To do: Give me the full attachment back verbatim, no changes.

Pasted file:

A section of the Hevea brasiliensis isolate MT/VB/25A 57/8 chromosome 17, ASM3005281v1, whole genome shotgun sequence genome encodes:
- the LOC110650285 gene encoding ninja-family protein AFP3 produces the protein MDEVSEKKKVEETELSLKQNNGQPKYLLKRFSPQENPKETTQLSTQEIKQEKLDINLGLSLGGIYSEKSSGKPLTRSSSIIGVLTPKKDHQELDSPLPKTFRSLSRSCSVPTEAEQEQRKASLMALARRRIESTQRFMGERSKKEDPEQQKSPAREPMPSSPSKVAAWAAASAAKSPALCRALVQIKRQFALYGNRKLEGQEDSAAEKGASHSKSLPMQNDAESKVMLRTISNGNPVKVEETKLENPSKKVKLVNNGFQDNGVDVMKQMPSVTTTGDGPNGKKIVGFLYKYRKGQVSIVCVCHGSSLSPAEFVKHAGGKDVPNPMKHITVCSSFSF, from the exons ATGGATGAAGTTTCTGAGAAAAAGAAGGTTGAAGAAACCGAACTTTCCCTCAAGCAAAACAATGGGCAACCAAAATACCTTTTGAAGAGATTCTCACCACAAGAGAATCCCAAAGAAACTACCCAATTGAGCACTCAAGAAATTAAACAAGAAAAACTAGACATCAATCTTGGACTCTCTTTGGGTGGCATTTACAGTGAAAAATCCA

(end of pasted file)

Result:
A section of the Hevea brasiliensis isolate MT/VB/25A 57/8 chromosome 17, ASM3005281v1, whole genome shotgun sequence genome encodes:
- the LOC110650285 gene encoding ninja-family protein AFP3 produces the protein MDEVSEKKKVEETELSLKQNNGQPKYLLKRFSPQENPKETTQLSTQEIKQEKLDINLGLSLGGIYSEKSSGKPLTRSSSIIGVLTPKKDHQELDSPLPKTFRSLSRSCSVPTEAEQEQRKASLMALARRRIESTQRFMGERSKKEDPEQQKSPAREPMPSSPSKVAAWAAASAAKSPALCRALVQIKRQFALYGNRKLEGQEDSAAEKGASHSKSLPMQNDAESKVMLRTISNGNPVKVEETKLENPSKKVKLVNNGFQDNGVDVMKQMPSVTTTGDGPNGKKIVGFLYKYRKGQVSIVCVCHGSSLSPAEFVKHAGGKDVPNPMKHITVCSSFSF, from the exons ATGGATGAAGTTTCTGAGAAAAAGAAGGTTGAAGAAACCGAACTTTCCCTCAAGCAAAACAATGGGCAACCAAAATACCTTTTGAAGAGATTCTCACCACAAGAGAATCCCAAAGAAACTACCCAATTGAGCACTCAAGAAATTAAACAAGAAAAACTAGACATCAATCTTGGACTCTCTTTGGGTGGCATTTACAGTGAAAAATCCA